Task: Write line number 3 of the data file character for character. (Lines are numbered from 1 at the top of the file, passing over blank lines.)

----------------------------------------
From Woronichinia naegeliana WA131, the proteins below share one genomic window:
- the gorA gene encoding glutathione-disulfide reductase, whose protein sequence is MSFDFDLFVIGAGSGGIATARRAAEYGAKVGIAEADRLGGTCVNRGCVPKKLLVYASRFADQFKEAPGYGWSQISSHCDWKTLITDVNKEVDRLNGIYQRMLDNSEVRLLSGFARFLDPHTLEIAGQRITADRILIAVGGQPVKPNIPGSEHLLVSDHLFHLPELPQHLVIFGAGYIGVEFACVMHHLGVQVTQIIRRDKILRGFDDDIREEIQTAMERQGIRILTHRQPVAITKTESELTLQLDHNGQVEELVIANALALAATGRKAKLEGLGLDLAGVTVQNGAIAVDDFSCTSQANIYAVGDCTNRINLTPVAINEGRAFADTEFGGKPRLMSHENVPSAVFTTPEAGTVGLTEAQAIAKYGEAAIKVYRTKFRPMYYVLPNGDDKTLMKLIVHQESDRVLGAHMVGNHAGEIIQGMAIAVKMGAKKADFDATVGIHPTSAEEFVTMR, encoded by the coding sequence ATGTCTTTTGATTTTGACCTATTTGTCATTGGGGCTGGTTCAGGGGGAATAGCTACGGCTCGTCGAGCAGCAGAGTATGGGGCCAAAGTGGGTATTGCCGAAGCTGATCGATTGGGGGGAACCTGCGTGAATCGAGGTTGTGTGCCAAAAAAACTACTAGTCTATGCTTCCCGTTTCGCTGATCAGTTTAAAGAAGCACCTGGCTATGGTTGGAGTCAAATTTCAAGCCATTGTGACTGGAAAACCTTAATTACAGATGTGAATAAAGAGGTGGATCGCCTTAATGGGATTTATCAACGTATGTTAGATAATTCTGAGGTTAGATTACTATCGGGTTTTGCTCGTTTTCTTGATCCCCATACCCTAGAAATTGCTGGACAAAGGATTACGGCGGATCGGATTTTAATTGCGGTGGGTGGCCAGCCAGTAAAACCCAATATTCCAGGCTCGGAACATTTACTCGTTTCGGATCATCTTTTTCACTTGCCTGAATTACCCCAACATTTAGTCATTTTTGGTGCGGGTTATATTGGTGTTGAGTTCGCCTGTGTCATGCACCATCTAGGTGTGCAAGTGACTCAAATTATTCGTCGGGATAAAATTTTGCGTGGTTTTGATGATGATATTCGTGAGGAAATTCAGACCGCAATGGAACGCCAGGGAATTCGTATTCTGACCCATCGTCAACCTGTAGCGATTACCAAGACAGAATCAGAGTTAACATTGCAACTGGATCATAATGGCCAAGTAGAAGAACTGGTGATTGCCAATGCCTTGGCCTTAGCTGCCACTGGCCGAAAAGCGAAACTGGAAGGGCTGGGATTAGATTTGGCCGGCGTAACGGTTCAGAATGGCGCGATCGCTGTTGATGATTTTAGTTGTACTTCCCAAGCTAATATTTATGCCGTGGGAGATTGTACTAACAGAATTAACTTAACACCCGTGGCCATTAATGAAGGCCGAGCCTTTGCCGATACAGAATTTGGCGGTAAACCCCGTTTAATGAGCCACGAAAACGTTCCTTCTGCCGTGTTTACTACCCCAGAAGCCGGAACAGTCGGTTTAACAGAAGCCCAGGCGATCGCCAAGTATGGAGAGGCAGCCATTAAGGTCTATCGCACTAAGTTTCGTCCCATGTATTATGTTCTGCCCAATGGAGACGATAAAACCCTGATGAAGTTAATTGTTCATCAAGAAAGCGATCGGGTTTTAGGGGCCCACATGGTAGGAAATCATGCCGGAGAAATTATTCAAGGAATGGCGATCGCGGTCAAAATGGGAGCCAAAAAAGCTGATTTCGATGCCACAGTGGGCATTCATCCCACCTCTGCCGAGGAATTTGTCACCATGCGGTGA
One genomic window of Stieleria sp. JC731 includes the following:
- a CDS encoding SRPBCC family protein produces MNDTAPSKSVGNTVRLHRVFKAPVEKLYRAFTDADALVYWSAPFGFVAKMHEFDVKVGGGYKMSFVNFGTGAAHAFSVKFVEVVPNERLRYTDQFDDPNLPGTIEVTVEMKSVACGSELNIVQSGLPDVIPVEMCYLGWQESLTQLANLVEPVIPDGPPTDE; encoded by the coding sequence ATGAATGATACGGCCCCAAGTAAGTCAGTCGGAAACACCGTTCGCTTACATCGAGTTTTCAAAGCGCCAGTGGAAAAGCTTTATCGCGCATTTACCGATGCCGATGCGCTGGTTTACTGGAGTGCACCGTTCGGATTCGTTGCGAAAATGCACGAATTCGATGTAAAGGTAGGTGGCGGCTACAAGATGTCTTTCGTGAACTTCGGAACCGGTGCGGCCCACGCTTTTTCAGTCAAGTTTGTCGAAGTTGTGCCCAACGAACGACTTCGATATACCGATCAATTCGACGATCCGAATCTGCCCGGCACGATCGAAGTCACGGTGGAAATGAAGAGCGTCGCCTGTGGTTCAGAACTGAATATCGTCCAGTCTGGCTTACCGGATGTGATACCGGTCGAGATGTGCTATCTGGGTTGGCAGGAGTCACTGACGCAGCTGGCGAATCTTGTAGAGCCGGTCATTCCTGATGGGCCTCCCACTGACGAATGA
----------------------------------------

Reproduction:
One genomic window of Stieleria sp. JC731 includes the following: